Long before the Farm Security Administration in the 1930s brought photography to prominence,  The American Journal of Sociology between 1896 and 1916, edited and published in Chicago, used 244 photographs in 31 articles–the first academic journal in the U.S. to embrace photographs.

Many of the images featured the visual context of living conditions on Chicago’s West Side. In 1897, Moore on Hull-House pictured the social welfare center as an orderly, healthy, neat place where residents did not crowd each other and the poverty from the street disappeared. In 1898 Zeublen on West Side Municipal playgrounds used the “before and after” technique following the introduction of playground equipment and adult supervision at local playlots .

In 1897, Moore on the Saloon introduced a documentary and ethnographic approach that countered the evangelical curse of the saloon as a  den of iniquity.  Moore pictured a softer and positive vision-the saloon as a social center which included images of a female bartender and relaxing patrons.

The visual message that alcohol and male drinkers were not singularly  at the core of major domestic problems–wife-beating, hungry children, unemployment, fighting–highlighted a more appealing perspective on this popular street institution–the working man’s club.

In 1901 Charles Bushnell published his three part dissertation study on the work processes and work environment at the Chicago Stockyards. He promoted the ethnographic use of photographs as an authoritative form of evidence not communicated by the conventional text, tables, and charts preferred by “experts.” Unequal gender relationships on the factory floor were now visually witnessed, as well as  social costs to the neighborhood when children scavenged at the garbage dump and black soot polluted the air.

By means of enriching the text with the photographs, Bushnell censured management for its exploitation and neglect of the needs of workers. He took it for granted that the photographs communicated an intimate and immediate sense of the work, the social, and neighborhood environments which narratives, descriptions, and tables did not adequately convey.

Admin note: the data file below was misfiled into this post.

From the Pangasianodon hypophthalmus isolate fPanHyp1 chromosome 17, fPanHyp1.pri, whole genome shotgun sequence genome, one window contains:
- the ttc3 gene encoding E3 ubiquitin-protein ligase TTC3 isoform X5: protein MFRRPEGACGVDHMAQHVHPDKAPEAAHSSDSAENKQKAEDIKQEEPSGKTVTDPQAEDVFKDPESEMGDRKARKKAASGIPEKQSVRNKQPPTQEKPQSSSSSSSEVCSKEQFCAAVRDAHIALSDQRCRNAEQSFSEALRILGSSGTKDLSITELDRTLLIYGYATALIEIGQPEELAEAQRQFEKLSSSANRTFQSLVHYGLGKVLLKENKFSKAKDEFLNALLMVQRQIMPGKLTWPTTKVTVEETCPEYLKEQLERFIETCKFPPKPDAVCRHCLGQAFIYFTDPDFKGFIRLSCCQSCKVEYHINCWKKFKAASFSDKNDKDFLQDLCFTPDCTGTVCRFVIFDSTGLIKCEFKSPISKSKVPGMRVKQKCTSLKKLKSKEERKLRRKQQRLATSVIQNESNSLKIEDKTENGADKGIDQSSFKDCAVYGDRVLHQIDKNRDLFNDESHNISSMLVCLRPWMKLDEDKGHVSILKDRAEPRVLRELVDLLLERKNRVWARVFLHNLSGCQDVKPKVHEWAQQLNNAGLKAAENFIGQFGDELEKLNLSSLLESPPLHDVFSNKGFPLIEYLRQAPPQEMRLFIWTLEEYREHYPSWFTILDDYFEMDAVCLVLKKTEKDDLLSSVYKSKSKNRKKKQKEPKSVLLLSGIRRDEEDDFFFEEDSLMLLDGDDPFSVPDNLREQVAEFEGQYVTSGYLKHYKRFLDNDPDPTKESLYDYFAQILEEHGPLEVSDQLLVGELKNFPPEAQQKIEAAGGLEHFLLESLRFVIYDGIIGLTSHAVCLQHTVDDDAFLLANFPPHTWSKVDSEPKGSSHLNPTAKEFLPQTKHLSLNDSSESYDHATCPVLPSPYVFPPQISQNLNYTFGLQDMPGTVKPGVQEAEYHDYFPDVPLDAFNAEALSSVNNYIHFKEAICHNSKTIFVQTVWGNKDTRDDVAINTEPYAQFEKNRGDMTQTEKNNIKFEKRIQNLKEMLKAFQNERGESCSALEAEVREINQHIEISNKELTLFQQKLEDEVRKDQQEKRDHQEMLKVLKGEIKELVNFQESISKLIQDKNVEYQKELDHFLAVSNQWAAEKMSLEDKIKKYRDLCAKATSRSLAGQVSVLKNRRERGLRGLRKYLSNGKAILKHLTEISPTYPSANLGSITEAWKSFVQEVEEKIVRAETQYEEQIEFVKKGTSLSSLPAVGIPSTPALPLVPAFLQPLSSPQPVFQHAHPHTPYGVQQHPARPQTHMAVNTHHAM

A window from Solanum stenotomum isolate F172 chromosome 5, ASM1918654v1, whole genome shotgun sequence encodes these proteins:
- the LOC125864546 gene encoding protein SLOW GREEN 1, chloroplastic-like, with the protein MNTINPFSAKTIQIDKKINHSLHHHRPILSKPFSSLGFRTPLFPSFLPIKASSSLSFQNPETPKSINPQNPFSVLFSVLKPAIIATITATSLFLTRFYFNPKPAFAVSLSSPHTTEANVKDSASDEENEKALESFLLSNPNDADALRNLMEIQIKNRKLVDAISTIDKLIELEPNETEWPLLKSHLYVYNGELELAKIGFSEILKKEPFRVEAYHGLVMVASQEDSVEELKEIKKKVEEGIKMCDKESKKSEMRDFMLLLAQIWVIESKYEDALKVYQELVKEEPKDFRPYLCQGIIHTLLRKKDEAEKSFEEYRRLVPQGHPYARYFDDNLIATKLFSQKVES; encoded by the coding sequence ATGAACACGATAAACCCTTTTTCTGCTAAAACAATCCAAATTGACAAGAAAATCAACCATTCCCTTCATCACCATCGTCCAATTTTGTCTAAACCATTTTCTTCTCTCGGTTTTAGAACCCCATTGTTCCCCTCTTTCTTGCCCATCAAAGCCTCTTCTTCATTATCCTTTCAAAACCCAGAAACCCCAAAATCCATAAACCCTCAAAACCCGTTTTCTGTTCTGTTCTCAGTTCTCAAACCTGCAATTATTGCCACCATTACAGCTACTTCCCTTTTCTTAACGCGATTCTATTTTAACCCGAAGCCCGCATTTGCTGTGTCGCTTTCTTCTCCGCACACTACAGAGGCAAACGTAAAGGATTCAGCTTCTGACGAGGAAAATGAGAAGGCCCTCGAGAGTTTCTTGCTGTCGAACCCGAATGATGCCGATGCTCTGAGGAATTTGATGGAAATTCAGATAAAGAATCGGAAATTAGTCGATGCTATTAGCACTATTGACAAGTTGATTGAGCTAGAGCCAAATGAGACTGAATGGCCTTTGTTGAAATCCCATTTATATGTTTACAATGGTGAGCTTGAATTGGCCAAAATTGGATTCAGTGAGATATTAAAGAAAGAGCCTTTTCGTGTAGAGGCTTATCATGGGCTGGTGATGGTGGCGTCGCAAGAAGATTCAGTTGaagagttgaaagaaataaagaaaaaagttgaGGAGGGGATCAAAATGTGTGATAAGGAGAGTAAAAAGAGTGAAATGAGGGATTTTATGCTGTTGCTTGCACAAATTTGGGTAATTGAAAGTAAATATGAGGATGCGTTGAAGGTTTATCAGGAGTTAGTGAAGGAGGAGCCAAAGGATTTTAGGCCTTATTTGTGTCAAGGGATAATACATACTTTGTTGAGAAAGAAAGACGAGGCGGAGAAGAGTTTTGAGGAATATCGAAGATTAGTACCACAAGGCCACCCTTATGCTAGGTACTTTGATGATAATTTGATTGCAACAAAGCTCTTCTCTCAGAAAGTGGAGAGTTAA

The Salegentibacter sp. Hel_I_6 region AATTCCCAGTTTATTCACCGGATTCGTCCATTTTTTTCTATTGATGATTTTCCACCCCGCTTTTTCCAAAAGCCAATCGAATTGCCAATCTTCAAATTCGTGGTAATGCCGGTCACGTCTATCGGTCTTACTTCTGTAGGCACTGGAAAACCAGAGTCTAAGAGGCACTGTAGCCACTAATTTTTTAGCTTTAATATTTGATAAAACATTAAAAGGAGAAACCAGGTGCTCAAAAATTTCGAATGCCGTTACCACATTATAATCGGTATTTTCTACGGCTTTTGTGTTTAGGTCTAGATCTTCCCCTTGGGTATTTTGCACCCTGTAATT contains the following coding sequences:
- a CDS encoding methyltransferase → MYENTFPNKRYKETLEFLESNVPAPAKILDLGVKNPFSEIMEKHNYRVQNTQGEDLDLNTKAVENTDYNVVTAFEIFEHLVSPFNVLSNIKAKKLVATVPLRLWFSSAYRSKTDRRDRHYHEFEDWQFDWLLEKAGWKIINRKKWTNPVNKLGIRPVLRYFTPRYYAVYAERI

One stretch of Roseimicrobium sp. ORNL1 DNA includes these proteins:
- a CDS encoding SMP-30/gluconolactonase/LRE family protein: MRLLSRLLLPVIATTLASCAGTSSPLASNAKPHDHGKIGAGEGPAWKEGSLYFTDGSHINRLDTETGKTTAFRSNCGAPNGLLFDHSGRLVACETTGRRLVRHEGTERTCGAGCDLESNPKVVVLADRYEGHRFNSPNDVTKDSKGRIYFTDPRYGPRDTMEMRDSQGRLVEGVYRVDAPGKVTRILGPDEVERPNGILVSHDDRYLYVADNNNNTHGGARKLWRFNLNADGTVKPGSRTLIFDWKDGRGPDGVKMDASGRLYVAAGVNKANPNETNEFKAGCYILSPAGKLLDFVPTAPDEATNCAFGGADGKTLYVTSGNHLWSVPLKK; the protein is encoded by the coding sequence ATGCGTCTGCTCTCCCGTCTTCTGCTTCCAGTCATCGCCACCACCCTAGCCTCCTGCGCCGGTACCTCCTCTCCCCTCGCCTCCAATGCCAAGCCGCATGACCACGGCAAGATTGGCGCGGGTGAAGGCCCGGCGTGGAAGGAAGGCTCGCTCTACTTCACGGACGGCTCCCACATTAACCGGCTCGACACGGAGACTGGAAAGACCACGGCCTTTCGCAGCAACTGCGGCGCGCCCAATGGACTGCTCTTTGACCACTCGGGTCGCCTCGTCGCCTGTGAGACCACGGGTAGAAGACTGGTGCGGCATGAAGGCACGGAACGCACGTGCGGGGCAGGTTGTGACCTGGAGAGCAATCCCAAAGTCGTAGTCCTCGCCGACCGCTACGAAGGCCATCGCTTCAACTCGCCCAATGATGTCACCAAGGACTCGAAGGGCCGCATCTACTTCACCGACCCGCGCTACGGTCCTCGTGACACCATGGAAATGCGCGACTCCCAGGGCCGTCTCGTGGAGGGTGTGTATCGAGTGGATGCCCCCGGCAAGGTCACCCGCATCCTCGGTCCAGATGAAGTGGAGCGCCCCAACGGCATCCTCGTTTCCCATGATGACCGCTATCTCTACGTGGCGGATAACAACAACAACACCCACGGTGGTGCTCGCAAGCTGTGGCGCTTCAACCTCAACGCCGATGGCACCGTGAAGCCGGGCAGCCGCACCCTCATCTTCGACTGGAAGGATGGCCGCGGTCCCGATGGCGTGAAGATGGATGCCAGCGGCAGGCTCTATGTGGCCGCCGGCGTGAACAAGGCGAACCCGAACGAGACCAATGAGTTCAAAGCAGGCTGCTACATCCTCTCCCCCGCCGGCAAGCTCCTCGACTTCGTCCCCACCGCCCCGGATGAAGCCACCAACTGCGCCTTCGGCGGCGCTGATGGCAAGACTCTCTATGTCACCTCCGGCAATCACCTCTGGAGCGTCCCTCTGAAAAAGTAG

Bushnell’s innovative use of photography introduced what Lewis Hine first called “social photography” then “photo-story”–where images and text complement each other by contributing to a cognitive understanding of a subject in contrast to a sensational.  (Hine was a graduate student in residence at the University of Chicago when Bushnell published his dissertation on the stockyards in the AJS.)

Less innovative in the use of photography but significant nevertheless, were the multiple housing articles on Chicago’s West Side published by social workers affiliated with the University of Chicago and Hull-House. The images these authors included were framed in the Jacob Riis style with families or lodgers cramped into small, dark, windowless cubicles and rooms.

The scenes across different groups remained the same.  However a diversity of ethnic features did appear within the variety of dress and room furnishings displayed. Social workers repeatedly displayed these images less for cognitive value and scientific evidence than commitment by Christian reformers to moral action soliciting funds to build model housing and “save the children.”

Prominent sociologists, such as Robert Park at the University of Chicago, strove to establish a modern discipline based on scientific method–not social work practices based on remedial action. For the  half century after 1916, the profession of sociology and the foundational The American Journal of Sociology abandoned the use of photographs in their presentations as soft, unreliable and invalid sources for the scientific enterprise.

One contribution of The American Journal of Sociology before 1916 was to establish a field called “visual sociology.” Within the limits of competence in early camera technology, “visual sociology” integrated images with text, reduced human distortions in the presence of the camera, and framed the activities of whole persons in their work contexts–persons and work situations that for historical and ethnographic studies remain both identifiable and instructive today.  bjb